|Quay near the docks. Photo Credit: Caitlin Bruce|
I am staying in Belfast for three days, mostly drawn to its rich history of conflict murals, but also pleased to be in a smaller-sized city with slower rhythms and less density. It is a beautiful city, on the water but also close to some green mountains. Even though we are well into July it is cool in the mornings, and more so in the evenings. Like most of western Europe, it is subject to, as the Galway tour guide noted, “over eleven different kinds of rain,” ranging from “dry rain,” to “almost dry,” to “pissing rain,” and so forth. But despite the constant threat of dampness, unlike in Paris, Ireland’s rain is periodic and often lasts less than two hours, so inhabitants must greedily snatch up bits of sunlight as it arises, and constantly be armed with an umbrella.
|Intermittent sun in Belfast. Photo Credit: Caitlin Bruce|
Arriving on Sunday afternoon, I first visited the MAC (Museum of Contemporary Art), a center that boasts live events, three galleries, educational spaces, event spaces, and a canteen. The galleries are free and open to the public and offer a constantly changing selection. On view during July are the corpus of two artists. The first is that of Richard Gorman and his block color paintings and dyed-paper works which seek to be only surface, exhibiting the essence of painting, which is, in his sensibility, an engagement with color and shape, creating a harmonious and orderly dynamic among colors and shapes. The painted works, titled, “Kin,” offer three blocks of color in various dynamic relation.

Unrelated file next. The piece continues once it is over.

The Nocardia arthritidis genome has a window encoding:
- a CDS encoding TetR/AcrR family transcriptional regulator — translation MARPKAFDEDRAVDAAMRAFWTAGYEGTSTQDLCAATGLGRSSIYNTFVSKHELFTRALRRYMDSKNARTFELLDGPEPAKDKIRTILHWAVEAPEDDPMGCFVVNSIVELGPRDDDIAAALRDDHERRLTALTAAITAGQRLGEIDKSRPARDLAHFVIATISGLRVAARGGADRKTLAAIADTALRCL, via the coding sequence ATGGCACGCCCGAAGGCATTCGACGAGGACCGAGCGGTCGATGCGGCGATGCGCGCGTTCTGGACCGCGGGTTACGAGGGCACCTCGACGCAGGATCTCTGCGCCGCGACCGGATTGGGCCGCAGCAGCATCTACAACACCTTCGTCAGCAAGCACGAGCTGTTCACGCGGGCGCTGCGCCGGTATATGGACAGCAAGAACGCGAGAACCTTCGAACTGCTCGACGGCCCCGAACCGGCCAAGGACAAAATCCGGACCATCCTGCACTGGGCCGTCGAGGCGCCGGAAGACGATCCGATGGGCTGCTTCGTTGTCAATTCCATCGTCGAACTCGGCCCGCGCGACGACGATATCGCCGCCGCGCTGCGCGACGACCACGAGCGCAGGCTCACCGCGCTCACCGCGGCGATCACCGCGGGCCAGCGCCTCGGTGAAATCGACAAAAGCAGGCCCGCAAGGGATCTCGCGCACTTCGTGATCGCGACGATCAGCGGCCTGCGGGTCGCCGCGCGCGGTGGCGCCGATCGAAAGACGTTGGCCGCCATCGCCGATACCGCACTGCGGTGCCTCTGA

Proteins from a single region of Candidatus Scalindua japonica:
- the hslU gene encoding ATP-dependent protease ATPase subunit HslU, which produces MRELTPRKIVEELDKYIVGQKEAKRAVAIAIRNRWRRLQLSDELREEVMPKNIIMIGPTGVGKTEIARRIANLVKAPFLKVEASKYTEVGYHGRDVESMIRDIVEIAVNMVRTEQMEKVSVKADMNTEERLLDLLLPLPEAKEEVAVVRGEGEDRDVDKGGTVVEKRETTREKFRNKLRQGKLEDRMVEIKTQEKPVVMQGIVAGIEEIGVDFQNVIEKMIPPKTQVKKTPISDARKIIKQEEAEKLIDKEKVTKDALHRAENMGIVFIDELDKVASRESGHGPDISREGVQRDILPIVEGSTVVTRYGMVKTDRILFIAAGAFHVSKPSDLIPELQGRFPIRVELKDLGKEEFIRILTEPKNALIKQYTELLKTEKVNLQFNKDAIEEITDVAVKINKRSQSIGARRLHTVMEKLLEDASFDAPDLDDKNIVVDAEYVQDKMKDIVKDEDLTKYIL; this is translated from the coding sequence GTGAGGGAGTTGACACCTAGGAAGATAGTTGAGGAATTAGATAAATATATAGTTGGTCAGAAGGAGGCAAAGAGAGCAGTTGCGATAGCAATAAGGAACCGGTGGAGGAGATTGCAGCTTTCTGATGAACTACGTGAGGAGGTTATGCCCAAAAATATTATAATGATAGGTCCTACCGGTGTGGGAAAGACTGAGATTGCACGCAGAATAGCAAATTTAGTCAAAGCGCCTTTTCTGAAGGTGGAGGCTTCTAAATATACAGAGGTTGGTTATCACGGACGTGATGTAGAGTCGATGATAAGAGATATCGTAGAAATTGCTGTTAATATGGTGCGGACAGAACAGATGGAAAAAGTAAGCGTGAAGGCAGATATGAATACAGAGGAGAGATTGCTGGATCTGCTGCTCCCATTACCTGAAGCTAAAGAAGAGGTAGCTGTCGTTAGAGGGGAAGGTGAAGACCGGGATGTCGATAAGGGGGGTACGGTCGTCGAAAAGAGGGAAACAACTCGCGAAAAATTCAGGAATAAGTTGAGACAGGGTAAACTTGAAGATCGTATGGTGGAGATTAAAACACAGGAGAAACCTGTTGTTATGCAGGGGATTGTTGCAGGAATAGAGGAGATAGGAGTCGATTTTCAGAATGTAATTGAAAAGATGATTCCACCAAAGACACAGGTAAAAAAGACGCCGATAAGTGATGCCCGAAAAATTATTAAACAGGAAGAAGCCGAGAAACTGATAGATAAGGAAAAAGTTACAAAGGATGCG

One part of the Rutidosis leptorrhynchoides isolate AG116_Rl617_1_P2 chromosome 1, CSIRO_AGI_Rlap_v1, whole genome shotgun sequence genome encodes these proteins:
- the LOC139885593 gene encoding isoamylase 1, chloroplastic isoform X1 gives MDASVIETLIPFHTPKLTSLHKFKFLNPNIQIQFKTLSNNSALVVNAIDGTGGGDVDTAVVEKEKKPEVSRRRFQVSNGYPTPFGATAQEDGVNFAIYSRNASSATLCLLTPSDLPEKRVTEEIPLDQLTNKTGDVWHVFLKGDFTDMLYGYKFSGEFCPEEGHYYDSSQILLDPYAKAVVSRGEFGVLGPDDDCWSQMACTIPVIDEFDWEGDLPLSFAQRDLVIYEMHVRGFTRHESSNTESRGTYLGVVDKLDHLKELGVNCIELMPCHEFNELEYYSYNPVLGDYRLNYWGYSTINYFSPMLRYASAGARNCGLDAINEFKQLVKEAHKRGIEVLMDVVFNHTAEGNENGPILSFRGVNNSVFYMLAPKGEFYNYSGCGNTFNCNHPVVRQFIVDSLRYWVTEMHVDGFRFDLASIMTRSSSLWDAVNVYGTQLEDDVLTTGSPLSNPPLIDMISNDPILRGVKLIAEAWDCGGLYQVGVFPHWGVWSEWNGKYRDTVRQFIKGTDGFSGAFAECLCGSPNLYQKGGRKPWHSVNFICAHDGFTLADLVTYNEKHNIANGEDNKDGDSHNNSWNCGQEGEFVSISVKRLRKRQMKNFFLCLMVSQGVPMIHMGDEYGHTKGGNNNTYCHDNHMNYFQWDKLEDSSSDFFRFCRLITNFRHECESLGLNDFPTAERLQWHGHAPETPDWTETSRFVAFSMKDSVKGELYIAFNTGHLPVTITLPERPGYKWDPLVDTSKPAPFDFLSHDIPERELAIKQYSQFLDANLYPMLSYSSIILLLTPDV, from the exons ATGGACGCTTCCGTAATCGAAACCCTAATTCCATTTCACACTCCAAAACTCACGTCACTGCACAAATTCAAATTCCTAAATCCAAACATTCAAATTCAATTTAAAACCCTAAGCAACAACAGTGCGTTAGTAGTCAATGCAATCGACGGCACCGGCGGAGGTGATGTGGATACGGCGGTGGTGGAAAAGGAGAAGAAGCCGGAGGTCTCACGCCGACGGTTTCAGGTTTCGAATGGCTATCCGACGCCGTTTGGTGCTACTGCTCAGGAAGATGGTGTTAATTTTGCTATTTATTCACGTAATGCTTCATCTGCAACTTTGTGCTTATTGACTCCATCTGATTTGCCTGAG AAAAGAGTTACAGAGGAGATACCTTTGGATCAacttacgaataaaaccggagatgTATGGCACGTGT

|Richard Gorman, “Kin.” The MAC, Belfast. Image from: https://themaclive.com/shows/KIN|
The second is that of Graham Gingles, titled “At Times like These Men were Wishing Themselves All Kinds of Insects.”
|“At Times like these…” MAC, Belfast. Photo Credit: Caitlin Bruce|
A critical engagement with the legacy of WWI, the installation work seeks to offer a new kind of visual (and sensorial field) to engage with dominant public memory and visual culture surrounding WWI. In contrast to the spectacular images of men at the front, the installation uses architectural references to ruins of Cloth Hall at Ypres to encounter trace objects that are linked to the war. In a darkly lit room the visitor encounters a ghostly white structure that offers a series of doors, curved (and broken) archways, and small ladders and winding miniature stairs.
|Ruins of the Cloth Hall (Lakenhalle) and St Martin’s Cathedral in Ypres, 23 January 1916. © IWM|
Inside the structure there are a series of cabinets that show teddy bears covered in plaster; doll faces also of white plaster eerily peeking out of a drawer, glass crosses and tins that held Queen Mary’s 1914 Christmas gifts to the troops, behind glass and making up an uncanny cabinet of curiosities. A series of windows that are framed by reflective material create different picture frames for the opposite side of the structure: approaching from the entryway one looks through a waist-high window onto an enormous vase of white lilies, symbolic of death, and the scent of which infuses the gallery space. Moreover, one of the small ladders leads up to a window onto which dead flies and bees and other insects are attached.
The insects draw reference to the raison d’être for the exhibit title, drawn from Robert McGookin’s war diaries, where he recounts that being at the front men “were wishing themselves all kinds of insects.”
I then wandered to Sunflower public house, and listened to an hour of a Sunday night session, where musicians, largely in their twenties, many with dreds, slowly gathered in a corner of a pub and played brought instruments while chatting and drinking. The session, a cultural institution in Ireland, is a space for conviviality but also public memory and oral culture, a key transmission site for folk lore, musical repertoires, and cultivating a sense of the local.